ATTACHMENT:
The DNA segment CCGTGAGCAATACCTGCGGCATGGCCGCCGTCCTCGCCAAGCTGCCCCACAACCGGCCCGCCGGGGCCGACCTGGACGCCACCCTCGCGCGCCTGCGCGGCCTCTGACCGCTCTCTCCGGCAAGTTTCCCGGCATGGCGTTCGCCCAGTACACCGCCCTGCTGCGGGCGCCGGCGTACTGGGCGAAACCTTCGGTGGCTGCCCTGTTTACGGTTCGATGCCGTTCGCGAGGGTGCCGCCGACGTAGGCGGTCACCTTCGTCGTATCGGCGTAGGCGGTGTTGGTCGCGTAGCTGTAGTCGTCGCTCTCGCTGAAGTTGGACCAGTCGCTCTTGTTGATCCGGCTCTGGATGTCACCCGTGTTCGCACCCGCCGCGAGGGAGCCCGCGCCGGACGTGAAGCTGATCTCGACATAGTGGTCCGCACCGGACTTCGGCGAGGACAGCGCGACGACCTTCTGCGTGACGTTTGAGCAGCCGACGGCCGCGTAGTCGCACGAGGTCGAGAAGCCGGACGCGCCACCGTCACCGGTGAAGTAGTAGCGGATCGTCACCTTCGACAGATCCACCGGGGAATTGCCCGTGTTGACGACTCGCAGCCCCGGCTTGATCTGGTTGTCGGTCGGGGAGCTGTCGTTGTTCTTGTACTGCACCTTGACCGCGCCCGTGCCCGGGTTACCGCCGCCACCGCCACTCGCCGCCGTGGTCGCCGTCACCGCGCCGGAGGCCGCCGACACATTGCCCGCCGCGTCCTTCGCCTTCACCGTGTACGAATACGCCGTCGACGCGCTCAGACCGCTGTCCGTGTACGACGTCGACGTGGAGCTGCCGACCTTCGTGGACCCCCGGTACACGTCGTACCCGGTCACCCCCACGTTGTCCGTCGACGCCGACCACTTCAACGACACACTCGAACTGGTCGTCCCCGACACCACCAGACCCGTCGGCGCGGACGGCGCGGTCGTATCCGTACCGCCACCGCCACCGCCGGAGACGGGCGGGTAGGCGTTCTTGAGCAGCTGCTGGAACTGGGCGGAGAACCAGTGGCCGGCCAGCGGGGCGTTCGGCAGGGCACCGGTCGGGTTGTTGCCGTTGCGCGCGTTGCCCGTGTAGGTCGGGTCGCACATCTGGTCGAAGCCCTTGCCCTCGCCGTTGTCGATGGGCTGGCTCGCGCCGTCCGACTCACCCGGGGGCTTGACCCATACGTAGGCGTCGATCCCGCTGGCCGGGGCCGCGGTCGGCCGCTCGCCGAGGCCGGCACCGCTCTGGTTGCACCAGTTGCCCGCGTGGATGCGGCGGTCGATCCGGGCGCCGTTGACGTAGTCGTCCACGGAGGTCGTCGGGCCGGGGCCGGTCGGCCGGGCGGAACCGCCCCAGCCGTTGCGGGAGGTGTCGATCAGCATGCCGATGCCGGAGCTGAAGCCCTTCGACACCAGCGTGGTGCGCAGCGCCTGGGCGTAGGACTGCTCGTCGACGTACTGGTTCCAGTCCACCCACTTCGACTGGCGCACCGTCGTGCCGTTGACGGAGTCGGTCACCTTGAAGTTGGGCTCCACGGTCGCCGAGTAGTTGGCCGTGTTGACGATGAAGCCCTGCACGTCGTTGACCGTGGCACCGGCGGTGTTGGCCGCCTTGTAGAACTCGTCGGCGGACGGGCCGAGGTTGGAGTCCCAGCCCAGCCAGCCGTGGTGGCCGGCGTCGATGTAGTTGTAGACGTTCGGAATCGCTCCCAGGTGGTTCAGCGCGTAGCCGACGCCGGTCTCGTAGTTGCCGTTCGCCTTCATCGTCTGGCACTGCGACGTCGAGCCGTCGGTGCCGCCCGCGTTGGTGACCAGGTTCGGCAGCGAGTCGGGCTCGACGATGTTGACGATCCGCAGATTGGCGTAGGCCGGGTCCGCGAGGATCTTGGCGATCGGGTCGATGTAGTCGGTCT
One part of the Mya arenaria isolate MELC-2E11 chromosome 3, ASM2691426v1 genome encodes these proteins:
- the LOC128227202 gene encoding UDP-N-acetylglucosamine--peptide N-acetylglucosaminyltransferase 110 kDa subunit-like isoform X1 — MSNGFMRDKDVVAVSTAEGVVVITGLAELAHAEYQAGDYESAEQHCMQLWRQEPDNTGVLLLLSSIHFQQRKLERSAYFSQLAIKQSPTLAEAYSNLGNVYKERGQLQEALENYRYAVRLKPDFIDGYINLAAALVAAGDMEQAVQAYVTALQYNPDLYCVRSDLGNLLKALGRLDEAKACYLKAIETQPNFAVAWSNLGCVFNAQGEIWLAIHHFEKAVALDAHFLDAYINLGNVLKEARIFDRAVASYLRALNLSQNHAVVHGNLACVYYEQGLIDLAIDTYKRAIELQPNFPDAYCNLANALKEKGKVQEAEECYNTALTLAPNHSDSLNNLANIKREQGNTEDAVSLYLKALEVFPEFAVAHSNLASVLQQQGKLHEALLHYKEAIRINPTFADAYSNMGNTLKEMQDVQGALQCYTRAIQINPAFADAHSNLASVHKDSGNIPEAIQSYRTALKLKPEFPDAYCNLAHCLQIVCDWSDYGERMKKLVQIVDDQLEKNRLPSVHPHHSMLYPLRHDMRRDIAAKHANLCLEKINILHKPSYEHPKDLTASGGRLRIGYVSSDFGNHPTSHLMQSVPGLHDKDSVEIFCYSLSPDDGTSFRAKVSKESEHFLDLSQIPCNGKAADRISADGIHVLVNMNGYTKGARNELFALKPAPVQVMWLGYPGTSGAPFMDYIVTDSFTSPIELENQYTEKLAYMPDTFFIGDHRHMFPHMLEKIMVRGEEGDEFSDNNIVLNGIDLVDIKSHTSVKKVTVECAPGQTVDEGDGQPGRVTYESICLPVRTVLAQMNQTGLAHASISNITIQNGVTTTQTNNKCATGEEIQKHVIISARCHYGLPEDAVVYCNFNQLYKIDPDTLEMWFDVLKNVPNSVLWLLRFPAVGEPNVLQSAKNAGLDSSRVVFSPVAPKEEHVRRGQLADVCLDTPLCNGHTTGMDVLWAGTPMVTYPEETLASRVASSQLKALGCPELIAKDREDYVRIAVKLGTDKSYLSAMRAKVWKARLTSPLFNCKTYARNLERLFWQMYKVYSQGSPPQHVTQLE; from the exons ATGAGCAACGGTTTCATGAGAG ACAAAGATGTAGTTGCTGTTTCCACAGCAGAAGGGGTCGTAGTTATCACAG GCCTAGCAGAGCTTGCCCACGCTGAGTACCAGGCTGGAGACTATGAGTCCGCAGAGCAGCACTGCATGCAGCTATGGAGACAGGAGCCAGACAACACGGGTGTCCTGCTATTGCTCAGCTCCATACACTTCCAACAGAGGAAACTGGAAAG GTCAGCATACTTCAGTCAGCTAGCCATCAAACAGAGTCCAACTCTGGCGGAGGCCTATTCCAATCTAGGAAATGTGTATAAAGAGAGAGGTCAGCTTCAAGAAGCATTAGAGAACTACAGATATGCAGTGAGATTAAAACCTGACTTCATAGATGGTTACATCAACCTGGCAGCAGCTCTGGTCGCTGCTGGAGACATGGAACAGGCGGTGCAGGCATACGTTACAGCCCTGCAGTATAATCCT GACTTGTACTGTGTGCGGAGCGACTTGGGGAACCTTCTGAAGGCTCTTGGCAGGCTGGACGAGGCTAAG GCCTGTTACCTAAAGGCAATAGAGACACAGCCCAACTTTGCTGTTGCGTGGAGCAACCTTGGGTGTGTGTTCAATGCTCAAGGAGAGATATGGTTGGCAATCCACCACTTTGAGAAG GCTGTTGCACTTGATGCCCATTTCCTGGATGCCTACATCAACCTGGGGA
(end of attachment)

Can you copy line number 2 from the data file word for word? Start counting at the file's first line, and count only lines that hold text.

One part of the Mya arenaria isolate MELC-2E11 chromosome 3, ASM2691426v1 genome encodes these proteins: